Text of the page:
For the  benefit of our global readers interested in such a community-led program, could you point us to similar initiatives existing outside of North America?

There are many organizations operating in this space in Europe, though none that I know of are specifically addressing library publishing as a key strategy. SPARC Europe is doing wonderful work in the open access space, as is OASPA (Open Access Scholarly Publishing Association). The Council of Australian University Librarians (CAUL), which hosted the recent conference on reinventing university publishing has taken up the cause and has plans for more work in this area.

LPC’s second annual Library Publishing Forum (Portland State University) took place recently in March 2015. Can you tell us about the program and the major issues that you hoped to address?

LPC’s second Library Publishing Forum was a great success. We had just over 160 attendees and an excellent line-up of speakers from libraries, presses, and service providers from around the country and the world. We heard a lot about sustainability (a theme we encouraged), including new economic models, emerging collaborations, and exciting technical developments. A few highlights from the program included a sessions on an exciting collaboration around the future of the open access monograph from the California Digital Library and the University of California Press; a new cost-recovery model experiment at the University of Michigan; a start-up press initiative at Stockholm University; and the development of a digitally-enhanced book series from the University of British Columbia and UBC Press. Recordings from many of the sessions will be available via the event website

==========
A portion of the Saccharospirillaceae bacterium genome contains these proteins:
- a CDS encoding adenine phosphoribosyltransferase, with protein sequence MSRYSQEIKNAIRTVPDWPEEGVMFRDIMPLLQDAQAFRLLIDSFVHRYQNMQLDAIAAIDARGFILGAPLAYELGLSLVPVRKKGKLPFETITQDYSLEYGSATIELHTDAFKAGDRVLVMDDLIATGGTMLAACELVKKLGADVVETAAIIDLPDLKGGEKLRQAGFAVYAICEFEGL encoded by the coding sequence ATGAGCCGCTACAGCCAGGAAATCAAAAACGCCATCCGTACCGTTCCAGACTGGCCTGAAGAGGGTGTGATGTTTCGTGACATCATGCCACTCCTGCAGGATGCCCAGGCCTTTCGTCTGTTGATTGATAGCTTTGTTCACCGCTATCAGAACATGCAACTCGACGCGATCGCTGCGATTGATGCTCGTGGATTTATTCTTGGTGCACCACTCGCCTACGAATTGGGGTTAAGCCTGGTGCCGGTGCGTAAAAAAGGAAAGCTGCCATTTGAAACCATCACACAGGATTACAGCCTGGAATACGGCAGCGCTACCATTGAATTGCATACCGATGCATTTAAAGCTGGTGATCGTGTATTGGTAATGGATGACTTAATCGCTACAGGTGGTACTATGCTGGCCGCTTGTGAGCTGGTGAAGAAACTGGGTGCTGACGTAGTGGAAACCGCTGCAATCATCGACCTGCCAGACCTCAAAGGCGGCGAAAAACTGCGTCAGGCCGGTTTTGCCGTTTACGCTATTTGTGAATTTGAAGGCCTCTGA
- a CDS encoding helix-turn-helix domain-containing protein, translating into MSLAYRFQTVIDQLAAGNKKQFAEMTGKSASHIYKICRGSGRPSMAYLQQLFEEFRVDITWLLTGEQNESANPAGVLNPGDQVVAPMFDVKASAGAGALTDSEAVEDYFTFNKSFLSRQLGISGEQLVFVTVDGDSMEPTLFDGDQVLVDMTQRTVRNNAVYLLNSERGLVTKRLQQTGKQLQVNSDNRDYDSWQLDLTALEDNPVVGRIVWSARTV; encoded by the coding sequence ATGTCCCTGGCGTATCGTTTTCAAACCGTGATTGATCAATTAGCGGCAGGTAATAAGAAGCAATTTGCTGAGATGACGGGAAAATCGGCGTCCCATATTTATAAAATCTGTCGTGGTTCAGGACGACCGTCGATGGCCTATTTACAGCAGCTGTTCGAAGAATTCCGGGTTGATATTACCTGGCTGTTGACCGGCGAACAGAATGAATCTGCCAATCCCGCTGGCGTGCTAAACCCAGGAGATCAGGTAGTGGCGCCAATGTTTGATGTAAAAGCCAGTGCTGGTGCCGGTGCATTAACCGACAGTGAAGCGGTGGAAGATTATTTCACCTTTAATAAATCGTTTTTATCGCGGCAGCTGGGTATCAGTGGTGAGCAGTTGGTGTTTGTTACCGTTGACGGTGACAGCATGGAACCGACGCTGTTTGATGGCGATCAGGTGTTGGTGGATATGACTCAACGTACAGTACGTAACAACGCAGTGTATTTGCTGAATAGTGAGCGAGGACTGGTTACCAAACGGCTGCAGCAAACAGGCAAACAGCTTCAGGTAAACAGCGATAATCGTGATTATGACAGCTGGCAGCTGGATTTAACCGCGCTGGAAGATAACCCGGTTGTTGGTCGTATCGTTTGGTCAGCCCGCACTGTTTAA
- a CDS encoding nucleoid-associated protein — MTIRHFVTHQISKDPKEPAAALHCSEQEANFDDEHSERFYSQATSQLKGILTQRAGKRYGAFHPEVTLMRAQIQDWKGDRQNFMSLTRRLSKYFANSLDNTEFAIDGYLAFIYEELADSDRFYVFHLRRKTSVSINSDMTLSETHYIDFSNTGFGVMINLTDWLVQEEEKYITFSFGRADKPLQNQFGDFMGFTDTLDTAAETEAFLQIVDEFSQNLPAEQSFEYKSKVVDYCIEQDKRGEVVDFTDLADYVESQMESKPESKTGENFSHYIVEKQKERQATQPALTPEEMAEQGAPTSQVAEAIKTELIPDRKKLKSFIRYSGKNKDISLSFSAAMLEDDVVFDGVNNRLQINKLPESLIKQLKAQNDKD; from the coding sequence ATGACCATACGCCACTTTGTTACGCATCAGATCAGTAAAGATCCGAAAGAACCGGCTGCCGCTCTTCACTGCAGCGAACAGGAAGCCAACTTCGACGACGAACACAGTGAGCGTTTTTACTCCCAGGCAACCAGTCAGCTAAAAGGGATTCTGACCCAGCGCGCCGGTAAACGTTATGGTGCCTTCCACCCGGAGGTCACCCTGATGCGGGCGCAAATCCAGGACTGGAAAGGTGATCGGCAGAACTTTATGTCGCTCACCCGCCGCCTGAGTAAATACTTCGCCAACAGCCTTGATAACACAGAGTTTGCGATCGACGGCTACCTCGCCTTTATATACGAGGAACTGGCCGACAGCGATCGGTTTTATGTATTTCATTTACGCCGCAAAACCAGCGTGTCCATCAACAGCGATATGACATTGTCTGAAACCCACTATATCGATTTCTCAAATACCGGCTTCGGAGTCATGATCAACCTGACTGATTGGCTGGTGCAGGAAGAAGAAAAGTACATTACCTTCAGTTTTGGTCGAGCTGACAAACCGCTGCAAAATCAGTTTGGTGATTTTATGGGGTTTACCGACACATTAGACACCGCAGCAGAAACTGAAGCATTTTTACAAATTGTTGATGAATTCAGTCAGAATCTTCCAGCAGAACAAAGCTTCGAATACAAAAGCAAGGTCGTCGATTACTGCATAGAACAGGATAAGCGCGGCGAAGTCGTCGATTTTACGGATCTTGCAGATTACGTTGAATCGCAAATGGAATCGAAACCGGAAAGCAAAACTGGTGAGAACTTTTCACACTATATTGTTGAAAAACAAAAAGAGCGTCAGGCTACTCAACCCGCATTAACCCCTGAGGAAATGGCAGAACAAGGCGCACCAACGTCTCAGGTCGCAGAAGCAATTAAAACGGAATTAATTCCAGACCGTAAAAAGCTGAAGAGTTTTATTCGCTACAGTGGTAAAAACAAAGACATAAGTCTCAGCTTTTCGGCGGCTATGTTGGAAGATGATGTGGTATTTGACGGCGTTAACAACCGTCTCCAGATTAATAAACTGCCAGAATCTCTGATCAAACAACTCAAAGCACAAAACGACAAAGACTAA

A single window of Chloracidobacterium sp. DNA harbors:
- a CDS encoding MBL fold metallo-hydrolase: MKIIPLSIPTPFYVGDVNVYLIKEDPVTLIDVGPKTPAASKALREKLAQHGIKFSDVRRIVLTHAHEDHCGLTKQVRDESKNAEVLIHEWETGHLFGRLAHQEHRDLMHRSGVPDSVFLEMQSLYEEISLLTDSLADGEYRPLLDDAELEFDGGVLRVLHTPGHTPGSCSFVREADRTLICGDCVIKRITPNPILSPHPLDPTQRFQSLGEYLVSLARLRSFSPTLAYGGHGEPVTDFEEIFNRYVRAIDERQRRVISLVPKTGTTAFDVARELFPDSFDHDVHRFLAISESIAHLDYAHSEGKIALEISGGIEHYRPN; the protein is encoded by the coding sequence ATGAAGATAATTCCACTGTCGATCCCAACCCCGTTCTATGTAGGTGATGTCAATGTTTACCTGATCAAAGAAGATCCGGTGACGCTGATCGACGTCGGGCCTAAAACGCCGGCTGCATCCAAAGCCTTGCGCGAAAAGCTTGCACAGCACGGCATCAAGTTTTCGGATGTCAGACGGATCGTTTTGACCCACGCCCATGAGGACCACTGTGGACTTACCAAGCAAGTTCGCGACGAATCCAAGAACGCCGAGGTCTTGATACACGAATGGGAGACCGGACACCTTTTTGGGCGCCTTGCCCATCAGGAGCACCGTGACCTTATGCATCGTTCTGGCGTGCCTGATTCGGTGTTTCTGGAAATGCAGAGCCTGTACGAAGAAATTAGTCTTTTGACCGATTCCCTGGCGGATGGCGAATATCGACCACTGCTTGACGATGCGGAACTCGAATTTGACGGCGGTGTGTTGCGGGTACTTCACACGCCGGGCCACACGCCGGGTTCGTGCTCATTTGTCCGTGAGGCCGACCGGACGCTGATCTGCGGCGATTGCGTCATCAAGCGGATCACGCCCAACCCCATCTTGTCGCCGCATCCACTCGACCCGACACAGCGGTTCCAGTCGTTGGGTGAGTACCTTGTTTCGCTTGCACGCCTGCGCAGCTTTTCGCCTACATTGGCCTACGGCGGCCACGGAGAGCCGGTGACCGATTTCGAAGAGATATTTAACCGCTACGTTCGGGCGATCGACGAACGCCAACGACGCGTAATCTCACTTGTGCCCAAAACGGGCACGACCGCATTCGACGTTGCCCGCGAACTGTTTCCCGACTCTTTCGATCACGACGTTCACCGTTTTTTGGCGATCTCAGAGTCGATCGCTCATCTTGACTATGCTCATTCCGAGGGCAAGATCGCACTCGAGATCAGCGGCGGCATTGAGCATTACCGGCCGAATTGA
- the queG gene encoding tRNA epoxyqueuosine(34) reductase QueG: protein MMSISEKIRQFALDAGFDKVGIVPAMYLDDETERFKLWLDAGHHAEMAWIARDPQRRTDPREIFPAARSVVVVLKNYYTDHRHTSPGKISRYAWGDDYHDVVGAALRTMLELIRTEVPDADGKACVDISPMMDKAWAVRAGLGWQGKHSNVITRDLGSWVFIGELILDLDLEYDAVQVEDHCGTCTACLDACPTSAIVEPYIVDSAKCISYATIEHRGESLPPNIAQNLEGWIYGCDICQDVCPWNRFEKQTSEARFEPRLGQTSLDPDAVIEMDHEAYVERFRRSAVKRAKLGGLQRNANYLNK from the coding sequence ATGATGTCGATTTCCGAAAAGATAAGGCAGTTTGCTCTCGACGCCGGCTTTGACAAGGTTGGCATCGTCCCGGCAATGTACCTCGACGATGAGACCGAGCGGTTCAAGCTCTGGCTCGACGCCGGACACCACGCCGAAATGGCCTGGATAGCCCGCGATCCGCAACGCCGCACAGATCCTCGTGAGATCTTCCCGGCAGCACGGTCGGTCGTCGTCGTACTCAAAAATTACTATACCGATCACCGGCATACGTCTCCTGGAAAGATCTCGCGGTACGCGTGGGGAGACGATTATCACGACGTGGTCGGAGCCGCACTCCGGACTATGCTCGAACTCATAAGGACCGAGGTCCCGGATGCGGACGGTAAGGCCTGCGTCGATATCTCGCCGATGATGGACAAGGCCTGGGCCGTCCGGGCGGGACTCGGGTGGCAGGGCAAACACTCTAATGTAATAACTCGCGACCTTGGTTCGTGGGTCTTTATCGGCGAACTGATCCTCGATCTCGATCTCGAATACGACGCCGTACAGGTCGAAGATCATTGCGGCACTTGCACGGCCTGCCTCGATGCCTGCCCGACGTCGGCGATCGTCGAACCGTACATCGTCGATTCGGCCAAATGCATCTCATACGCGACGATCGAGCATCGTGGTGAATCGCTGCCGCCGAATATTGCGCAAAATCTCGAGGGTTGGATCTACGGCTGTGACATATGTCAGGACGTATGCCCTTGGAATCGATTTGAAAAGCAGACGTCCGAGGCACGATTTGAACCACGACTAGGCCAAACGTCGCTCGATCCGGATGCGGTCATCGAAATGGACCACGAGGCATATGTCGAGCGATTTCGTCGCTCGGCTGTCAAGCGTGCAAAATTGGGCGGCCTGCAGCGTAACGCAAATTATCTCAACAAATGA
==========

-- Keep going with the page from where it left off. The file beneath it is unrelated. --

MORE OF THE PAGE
Thank you, Sarah Lipincott.


This interview was conducted by Alagi Patel.